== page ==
December 5, 2016 –
After months of planning, Operation Toy Drop XIX has begun. This multi-national training exercise provides U.S. and foreign jumpmasters from across the world with the opportunity to participate in collective training and airborne operations while integrating all Army and Air Force components to conduct mission command and airborne activities.
Soldiers from the Airborne Special Operations Test Directorate (ABNSOTD), took the opportunity Monday, Dec. 5., to instruct soldiers from eight allied countries on how to operate the MC6, a steerable canopy used by the U.S. Army.
Staff Sgt. Henry Pinckney, the noncommissioned officer in charge of the MC6 training, briefed and instructed soldiers how to properly don and operate the MC6 main parachute and the T11 reserve parachute in preparation for the mission.
“I gave a class on the proper wear and fitting of the MC6 parachute and the T11 reserve,” said Pinckney, a native of North Charleston, SC. “We ran through the basics of the sizes and fittings of the harness.”
After the briefing, soldiers received hands-on time with the equipment, and were able to try on and receive specific guidance on the do’s and don’t of the proper usage of the equipment.
Operation Toy Drop’s mission allows United States Army Civil Affairs & Psychological Operations Command (Airborne)
Soldiers to stay trained, ready and relevant after 15 years at war, says Pinckney. It also provides an opportunity to continue training with allied and partner nations so they may remain ready.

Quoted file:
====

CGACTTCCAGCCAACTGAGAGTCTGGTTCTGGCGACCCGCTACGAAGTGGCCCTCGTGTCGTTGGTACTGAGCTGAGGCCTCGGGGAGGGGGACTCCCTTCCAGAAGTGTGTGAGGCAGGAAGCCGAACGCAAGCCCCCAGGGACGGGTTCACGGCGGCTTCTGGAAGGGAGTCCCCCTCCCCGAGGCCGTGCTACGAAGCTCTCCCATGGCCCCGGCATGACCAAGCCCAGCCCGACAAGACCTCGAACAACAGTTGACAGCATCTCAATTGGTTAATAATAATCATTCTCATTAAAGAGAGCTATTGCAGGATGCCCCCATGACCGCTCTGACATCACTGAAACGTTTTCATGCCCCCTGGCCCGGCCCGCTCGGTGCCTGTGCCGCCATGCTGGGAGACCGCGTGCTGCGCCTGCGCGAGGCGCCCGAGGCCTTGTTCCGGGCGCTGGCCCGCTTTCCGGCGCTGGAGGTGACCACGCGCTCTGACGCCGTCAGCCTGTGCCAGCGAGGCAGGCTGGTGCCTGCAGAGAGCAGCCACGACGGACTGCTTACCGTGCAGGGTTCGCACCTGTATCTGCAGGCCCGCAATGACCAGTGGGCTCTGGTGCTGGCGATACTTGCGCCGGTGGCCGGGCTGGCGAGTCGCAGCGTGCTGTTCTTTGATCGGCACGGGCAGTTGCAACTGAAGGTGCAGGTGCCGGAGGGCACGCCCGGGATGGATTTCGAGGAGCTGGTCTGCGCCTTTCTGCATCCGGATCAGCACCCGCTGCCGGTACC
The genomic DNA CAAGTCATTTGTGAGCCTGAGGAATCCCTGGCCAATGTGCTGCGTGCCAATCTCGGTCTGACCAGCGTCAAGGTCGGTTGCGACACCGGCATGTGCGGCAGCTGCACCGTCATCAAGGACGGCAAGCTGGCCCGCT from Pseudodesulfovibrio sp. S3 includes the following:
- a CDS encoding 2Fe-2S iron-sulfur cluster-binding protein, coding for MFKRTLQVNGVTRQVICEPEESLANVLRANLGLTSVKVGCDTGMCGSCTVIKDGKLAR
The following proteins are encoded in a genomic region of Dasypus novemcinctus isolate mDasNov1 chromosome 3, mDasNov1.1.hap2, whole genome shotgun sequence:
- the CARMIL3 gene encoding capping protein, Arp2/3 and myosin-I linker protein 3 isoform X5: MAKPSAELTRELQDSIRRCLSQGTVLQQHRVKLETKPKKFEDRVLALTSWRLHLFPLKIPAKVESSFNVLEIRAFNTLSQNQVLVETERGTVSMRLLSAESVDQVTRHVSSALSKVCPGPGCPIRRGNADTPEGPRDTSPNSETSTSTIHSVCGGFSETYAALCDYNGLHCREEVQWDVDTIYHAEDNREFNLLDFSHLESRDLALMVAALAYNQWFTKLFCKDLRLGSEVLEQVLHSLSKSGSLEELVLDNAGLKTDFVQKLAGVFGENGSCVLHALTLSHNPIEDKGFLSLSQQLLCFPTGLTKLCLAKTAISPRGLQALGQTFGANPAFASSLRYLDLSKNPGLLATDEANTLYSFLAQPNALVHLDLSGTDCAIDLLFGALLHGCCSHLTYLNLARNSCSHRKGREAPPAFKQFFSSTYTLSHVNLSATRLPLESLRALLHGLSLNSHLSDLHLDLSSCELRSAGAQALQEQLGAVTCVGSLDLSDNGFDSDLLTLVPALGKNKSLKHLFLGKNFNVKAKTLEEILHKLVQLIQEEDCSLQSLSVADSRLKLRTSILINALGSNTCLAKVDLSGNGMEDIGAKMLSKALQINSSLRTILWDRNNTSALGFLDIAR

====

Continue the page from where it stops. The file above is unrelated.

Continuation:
“There are not many people that do what we do, it’s a brotherhood that crosses the oceans. When you know someone else is a paratrooper there is special bond regardless of nationality,” said MSG James Roscoe with the Alpha Company, 5th Military Information Support Battalion. Through Operation Toy Drop, United States paratroopers have the chance to train with jumpmasters from other nations, learn about their training tactics, and participate in Airborne operations with a foreign jumpmaster.
All jumpmasters, American and foreign spend hours in aircraft and parachute familiarization classes so they are clear on all tactics and procedures for a safe operation. Roscoe, a Sacramento, Calif., native feels that Operation Toy Drop is important because every country’s military has different techniques and tactics that they can each learn from.
This annual collective training exercise is used to prepare soldiers to support the Global Combatant Commanders and Army Service Component Commanders in theaters of operation around the world while providing selfless service to families in need.
With an estimate of over 6,000 toys donated for children in need throughout the region during the 2015 Operation Toy Drop. “Toy Drop continues to provide for the community and we would like to see it continue to grow,” said Pinckney.